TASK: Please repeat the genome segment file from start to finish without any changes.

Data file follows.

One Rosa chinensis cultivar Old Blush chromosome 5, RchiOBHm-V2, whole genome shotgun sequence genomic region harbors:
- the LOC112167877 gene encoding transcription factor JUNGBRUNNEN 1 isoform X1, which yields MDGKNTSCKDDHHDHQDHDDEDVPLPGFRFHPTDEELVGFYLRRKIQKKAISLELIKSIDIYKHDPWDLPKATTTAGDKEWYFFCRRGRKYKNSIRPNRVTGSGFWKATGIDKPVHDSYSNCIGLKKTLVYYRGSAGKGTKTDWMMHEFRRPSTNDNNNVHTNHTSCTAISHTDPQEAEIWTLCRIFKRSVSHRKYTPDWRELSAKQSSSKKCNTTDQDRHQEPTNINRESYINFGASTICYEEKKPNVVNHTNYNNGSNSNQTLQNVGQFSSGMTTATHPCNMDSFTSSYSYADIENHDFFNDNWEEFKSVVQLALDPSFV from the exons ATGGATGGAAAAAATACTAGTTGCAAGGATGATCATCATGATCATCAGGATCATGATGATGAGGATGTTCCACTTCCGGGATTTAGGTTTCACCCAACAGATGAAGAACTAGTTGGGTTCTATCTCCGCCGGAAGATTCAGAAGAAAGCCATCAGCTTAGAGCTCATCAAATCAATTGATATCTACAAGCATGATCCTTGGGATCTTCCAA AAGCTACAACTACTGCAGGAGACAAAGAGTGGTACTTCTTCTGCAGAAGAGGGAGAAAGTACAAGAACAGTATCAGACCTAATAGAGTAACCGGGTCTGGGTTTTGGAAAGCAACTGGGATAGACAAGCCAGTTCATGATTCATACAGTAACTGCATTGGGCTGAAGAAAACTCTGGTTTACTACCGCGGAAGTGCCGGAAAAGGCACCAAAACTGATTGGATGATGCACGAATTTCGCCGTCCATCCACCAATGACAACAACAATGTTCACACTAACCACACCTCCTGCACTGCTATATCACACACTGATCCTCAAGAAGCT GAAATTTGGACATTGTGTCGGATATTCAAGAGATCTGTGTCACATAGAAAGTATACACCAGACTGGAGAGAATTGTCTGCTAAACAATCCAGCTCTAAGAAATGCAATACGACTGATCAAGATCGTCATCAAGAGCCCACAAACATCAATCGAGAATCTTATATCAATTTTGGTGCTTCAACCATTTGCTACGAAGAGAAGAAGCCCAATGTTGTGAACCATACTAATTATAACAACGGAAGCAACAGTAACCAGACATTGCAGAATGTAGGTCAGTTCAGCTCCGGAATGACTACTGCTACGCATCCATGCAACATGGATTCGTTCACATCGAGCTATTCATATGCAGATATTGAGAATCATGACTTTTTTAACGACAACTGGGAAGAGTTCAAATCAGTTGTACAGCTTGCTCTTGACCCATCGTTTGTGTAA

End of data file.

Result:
One Rosa chinensis cultivar Old Blush chromosome 5, RchiOBHm-V2, whole genome shotgun sequence genomic region harbors:
- the LOC112167877 gene encoding transcription factor JUNGBRUNNEN 1 isoform X1, which yields MDGKNTSCKDDHHDHQDHDDEDVPLPGFRFHPTDEELVGFYLRRKIQKKAISLELIKSIDIYKHDPWDLPKATTTAGDKEWYFFCRRGRKYKNSIRPNRVTGSGFWKATGIDKPVHDSYSNCIGLKKTLVYYRGSAGKGTKTDWMMHEFRRPSTNDNNNVHTNHTSCTAISHTDPQEAEIWTLCRIFKRSVSHRKYTPDWRELSAKQSSSKKCNTTDQDRHQEPTNINRESYINFGASTICYEEKKPNVVNHTNYNNGSNSNQTLQNVGQFSSGMTTATHPCNMDSFTSSYSYADIENHDFFNDNWEEFKSVVQLALDPSFV from the exons ATGGATGGAAAAAATACTAGTTGCAAGGATGATCATCATGATCATCAGGATCATGATGATGAGGATGTTCCACTTCCGGGATTTAGGTTTCACCCAACAGATGAAGAACTAGTTGGGTTCTATCTCCGCCGGAAGATTCAGAAGAAAGCCATCAGCTTAGAGCTCATCAAATCAATTGATATCTACAAGCATGATCCTTGGGATCTTCCAA AAGCTACAACTACTGCAGGAGACAAAGAGTGGTACTTCTTCTGCAGAAGAGGGAGAAAGTACAAGAACAGTATCAGACCTAATAGAGTAACCGGGTCTGGGTTTTGGAAAGCAACTGGGATAGACAAGCCAGTTCATGATTCATACAGTAACTGCATTGGGCTGAAGAAAACTCTGGTTTACTACCGCGGAAGTGCCGGAAAAGGCACCAAAACTGATTGGATGATGCACGAATTTCGCCGTCCATCCACCAATGACAACAACAATGTTCACACTAACCACACCTCCTGCACTGCTATATCACACACTGATCCTCAAGAAGCT GAAATTTGGACATTGTGTCGGATATTCAAGAGATCTGTGTCACATAGAAAGTATACACCAGACTGGAGAGAATTGTCTGCTAAACAATCCAGCTCTAAGAAATGCAATACGACTGATCAAGATCGTCATCAAGAGCCCACAAACATCAATCGAGAATCTTATATCAATTTTGGTGCTTCAACCATTTGCTACGAAGAGAAGAAGCCCAATGTTGTGAACCATACTAATTATAACAACGGAAGCAACAGTAACCAGACATTGCAGAATGTAGGTCAGTTCAGCTCCGGAATGACTACTGCTACGCATCCATGCAACATGGATTCGTTCACATCGAGCTATTCATATGCAGATATTGAGAATCATGACTTTTTTAACGACAACTGGGAAGAGTTCAAATCAGTTGTACAGCTTGCTCTTGACCCATCGTTTGTGTAA